Ryan Gosling plays a quietly charming yet crazy bastard in director Nicolas Winding Refn's alternately hypnotic and unnerving Drive. The film is one of the year's greatest stylistic triumphs, and further establishes Gosling as one of the best talents putting his pretty face in front of cameras for a living.
Gosling plays Driver; we never get his real name. He's called Driver in the film's credits because ... well ... he drives. A lot. During the day, he's a stunt driver for movies, and is willing to take insane risks for a quick buck. He also works part-time for an auto-mechanic friend, Shannon (the invaluable Bryan Cranston).
At night, he'll occasionally take a gig driving for robberies. In an early scene, Driver does just that, evading cops and police helicopters in such a brilliantly sneaky way that he must have prominent placement in every crime lord's Rolodex.
On top of all this, he's an aspiring racecar driver, with Shannon as his agent. The two procure a sponsorship from Bernie Rose (Albert Brooks), a cranky restaurant owner and former movie producer. This film provides Brooks with his best role in years, and arguably the best of his career. You've never seen him like this before, and you probably won't see him like this again.
Driver lives an otherwise-quiet existence in an apartment building, where single-mom and waitress Irene (Carey Mulligan) raises her son while waiting for her husband, Standard (Oscar Isaac), to return from prison. Irene and Driver strike up a friendly—and flirty—relationship that includes Driver looking after the little boy. When Standard returns from prison, he senses that something may've been going on with his wife and the new friend, but he's a little too tired and beat down to make a big deal out of it.
Circumstances lead to Driver getting involved in a pawnshop heist that goes horribly awry. Yet more circumstances lead to Driver and Bernie engaging in an unholy showdown that leads to shocking and even over-the-top violence.
For a while, Drive plays like a dreamy '80s flick, with a pulsing soundtrack and driving montages that reminded me of the more-dramatic parts of Risky Business. However, during one scene deep into the film, the tone changes completely, and the gore quotient shoots sky-high.
Refn and screenwriter Hossein Amini (working from a book by James Sallis) wisely tell us little about Driver's background. Knowing too much about the man's history would destroy much of the film's allure. There's plenty of mystery, but it's easy to deduce that a lot of bad shit went down in his life, based on his ability to cave in the head of a hitman with a shoe.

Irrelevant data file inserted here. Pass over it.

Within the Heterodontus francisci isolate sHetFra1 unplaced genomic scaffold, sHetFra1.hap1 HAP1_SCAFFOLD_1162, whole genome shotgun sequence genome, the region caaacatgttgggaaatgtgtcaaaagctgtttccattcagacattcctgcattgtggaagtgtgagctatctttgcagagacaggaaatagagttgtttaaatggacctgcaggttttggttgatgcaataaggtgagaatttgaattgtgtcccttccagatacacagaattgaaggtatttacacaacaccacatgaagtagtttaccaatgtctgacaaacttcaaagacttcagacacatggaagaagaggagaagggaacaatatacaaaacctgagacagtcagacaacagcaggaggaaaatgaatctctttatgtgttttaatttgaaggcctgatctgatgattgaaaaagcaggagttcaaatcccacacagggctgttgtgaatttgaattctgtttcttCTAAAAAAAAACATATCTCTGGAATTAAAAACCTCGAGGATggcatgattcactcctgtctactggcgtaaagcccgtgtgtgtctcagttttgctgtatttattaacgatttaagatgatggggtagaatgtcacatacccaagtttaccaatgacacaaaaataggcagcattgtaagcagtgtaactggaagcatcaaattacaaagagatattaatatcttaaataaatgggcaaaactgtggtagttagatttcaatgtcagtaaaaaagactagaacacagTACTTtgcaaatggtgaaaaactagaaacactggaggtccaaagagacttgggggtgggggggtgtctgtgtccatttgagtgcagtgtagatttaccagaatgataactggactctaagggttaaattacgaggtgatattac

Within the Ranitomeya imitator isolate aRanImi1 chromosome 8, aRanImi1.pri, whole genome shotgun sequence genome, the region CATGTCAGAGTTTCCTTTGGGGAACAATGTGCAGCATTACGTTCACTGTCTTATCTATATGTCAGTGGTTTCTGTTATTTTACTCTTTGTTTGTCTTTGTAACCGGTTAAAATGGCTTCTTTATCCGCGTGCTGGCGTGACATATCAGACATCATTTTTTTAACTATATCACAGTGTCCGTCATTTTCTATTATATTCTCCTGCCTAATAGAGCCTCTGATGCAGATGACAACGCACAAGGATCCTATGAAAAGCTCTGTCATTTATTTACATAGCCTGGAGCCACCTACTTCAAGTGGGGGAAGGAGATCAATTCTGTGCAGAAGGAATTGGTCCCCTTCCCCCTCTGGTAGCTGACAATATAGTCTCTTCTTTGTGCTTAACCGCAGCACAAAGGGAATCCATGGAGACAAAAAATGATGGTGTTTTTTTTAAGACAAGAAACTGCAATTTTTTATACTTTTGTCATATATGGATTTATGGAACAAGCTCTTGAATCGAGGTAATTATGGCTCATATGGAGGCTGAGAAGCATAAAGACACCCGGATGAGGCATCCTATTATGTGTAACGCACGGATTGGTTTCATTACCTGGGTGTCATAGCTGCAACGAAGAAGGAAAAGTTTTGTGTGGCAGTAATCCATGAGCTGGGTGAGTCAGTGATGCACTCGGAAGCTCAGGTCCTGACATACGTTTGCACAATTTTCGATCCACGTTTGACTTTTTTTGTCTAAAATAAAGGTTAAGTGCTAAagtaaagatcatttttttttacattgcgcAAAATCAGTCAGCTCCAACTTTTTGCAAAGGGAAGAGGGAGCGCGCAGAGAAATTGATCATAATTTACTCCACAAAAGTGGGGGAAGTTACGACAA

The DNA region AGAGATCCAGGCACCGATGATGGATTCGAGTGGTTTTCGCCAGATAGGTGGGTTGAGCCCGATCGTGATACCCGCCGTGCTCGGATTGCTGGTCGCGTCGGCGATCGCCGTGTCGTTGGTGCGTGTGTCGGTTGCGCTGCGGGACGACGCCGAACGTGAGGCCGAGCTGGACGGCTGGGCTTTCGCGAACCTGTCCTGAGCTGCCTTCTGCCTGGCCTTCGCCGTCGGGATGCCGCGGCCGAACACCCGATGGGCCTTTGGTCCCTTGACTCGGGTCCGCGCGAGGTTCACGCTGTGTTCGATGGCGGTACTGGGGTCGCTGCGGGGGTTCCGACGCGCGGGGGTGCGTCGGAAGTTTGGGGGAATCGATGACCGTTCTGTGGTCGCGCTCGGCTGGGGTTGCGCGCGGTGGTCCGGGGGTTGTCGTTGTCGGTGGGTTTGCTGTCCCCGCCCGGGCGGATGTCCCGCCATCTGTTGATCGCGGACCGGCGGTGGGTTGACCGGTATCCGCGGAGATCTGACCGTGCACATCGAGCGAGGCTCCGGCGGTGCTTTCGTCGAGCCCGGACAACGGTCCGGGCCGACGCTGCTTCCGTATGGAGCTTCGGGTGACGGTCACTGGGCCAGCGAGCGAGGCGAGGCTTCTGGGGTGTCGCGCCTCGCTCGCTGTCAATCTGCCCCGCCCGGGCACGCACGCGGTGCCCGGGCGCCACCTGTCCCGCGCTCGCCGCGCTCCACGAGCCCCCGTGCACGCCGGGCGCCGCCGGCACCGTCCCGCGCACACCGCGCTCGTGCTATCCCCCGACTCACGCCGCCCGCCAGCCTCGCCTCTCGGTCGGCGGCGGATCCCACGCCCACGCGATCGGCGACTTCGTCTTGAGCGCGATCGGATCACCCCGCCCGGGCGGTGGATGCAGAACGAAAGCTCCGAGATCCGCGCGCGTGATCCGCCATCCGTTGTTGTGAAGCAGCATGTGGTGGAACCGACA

The film features many stunning set pieces, including a sequence involving Driver and Bernie's cantankerous partner, Nino (Ron Perlman), which plays out like something from a slasher film of the best kind. Driver's choice to wear a stunt mask during this scene had me thinking about Michael Myers in John Carpenter's original Halloween.
Brooks' character transformation is a true stunner. When Bernie finds his back up against the wall, a wholly unexpected facet of his personality comes to light. The man who made Lost in America and gave his voice to Finding Nemo proves that he is capable of very frightening things on a movie screen.
Mulligan gets big points for sounding completely American; her British accent is well-covered. Her performance is subtle and effective, a nice follow-up to her solid work in last year's Never Let Me Go.
Cranston, such a gifted actor, disappears into any role he is handed. His tragic Shannon is a true heartbreaker.
Gosling is so good that he can keep you rooting for his character, even when that character becomes completely unhinged. His portrayal goes into the Soft-Spoken Psychopath Hall of Fame alongside De Niro's Travis Bickle.
In a fair world, Gosling and Brooks would find themselves in Oscar contention. The poor box office performance thus far for the film, however, doesn't bode well for their chances. That's a shame.
Refn and Gosling are planning on working together again. They have announced Only God Forgives, listed for probable release in 2012, and are discussing several other film projects, including a remake of Logan's Run. It will be interesting to see if these two could become something akin to De Niro and Scorsese with their future output. With Drive, the duo is off to a rather incredible start.